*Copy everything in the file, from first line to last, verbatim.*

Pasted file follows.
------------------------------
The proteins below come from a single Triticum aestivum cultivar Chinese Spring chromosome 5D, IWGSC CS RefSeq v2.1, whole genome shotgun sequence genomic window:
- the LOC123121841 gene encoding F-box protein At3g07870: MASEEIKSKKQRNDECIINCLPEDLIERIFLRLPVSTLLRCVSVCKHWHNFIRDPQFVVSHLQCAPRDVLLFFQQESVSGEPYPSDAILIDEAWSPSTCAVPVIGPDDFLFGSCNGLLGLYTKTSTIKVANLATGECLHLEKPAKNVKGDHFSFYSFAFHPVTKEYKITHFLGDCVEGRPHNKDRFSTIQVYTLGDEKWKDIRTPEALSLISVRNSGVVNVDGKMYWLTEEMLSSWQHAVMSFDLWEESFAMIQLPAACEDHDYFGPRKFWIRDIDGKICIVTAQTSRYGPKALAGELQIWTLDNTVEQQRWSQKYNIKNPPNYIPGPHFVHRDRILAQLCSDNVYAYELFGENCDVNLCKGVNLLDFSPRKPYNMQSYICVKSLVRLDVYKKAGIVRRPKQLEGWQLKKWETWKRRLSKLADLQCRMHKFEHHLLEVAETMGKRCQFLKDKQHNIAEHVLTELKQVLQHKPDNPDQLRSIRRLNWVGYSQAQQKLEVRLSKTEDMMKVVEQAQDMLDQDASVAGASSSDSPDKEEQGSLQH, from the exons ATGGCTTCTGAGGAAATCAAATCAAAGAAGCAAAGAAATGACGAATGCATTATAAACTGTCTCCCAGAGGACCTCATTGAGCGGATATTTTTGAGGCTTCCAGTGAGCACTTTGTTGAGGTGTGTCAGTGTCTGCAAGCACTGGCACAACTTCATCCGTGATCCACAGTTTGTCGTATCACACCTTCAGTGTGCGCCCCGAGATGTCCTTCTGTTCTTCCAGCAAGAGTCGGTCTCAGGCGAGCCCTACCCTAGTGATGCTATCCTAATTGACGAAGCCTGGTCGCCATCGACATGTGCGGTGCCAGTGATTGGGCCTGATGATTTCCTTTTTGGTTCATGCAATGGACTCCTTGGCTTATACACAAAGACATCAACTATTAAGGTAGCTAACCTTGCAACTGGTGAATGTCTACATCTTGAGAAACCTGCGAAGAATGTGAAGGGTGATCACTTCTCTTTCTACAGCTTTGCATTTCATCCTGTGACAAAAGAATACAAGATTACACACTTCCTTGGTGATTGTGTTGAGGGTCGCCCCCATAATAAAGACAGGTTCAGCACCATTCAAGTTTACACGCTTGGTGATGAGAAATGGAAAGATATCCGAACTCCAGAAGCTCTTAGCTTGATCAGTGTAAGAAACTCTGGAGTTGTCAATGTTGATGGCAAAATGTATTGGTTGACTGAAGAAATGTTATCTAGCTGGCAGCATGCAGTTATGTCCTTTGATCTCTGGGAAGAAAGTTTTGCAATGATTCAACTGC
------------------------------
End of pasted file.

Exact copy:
The proteins below come from a single Triticum aestivum cultivar Chinese Spring chromosome 5D, IWGSC CS RefSeq v2.1, whole genome shotgun sequence genomic window:
- the LOC123121841 gene encoding F-box protein At3g07870: MASEEIKSKKQRNDECIINCLPEDLIERIFLRLPVSTLLRCVSVCKHWHNFIRDPQFVVSHLQCAPRDVLLFFQQESVSGEPYPSDAILIDEAWSPSTCAVPVIGPDDFLFGSCNGLLGLYTKTSTIKVANLATGECLHLEKPAKNVKGDHFSFYSFAFHPVTKEYKITHFLGDCVEGRPHNKDRFSTIQVYTLGDEKWKDIRTPEALSLISVRNSGVVNVDGKMYWLTEEMLSSWQHAVMSFDLWEESFAMIQLPAACEDHDYFGPRKFWIRDIDGKICIVTAQTSRYGPKALAGELQIWTLDNTVEQQRWSQKYNIKNPPNYIPGPHFVHRDRILAQLCSDNVYAYELFGENCDVNLCKGVNLLDFSPRKPYNMQSYICVKSLVRLDVYKKAGIVRRPKQLEGWQLKKWETWKRRLSKLADLQCRMHKFEHHLLEVAETMGKRCQFLKDKQHNIAEHVLTELKQVLQHKPDNPDQLRSIRRLNWVGYSQAQQKLEVRLSKTEDMMKVVEQAQDMLDQDASVAGASSSDSPDKEEQGSLQH, from the exons ATGGCTTCTGAGGAAATCAAATCAAAGAAGCAAAGAAATGACGAATGCATTATAAACTGTCTCCCAGAGGACCTCATTGAGCGGATATTTTTGAGGCTTCCAGTGAGCACTTTGTTGAGGTGTGTCAGTGTCTGCAAGCACTGGCACAACTTCATCCGTGATCCACAGTTTGTCGTATCACACCTTCAGTGTGCGCCCCGAGATGTCCTTCTGTTCTTCCAGCAAGAGTCGGTCTCAGGCGAGCCCTACCCTAGTGATGCTATCCTAATTGACGAAGCCTGGTCGCCATCGACATGTGCGGTGCCAGTGATTGGGCCTGATGATTTCCTTTTTGGTTCATGCAATGGACTCCTTGGCTTATACACAAAGACATCAACTATTAAGGTAGCTAACCTTGCAACTGGTGAATGTCTACATCTTGAGAAACCTGCGAAGAATGTGAAGGGTGATCACTTCTCTTTCTACAGCTTTGCATTTCATCCTGTGACAAAAGAATACAAGATTACACACTTCCTTGGTGATTGTGTTGAGGGTCGCCCCCATAATAAAGACAGGTTCAGCACCATTCAAGTTTACACGCTTGGTGATGAGAAATGGAAAGATATCCGAACTCCAGAAGCTCTTAGCTTGATCAGTGTAAGAAACTCTGGAGTTGTCAATGTTGATGGCAAAATGTATTGGTTGACTGAAGAAATGTTATCTAGCTGGCAGCATGCAGTTATGTCCTTTGATCTCTGGGAAGAAAGTTTTGCAATGATTCAACTGC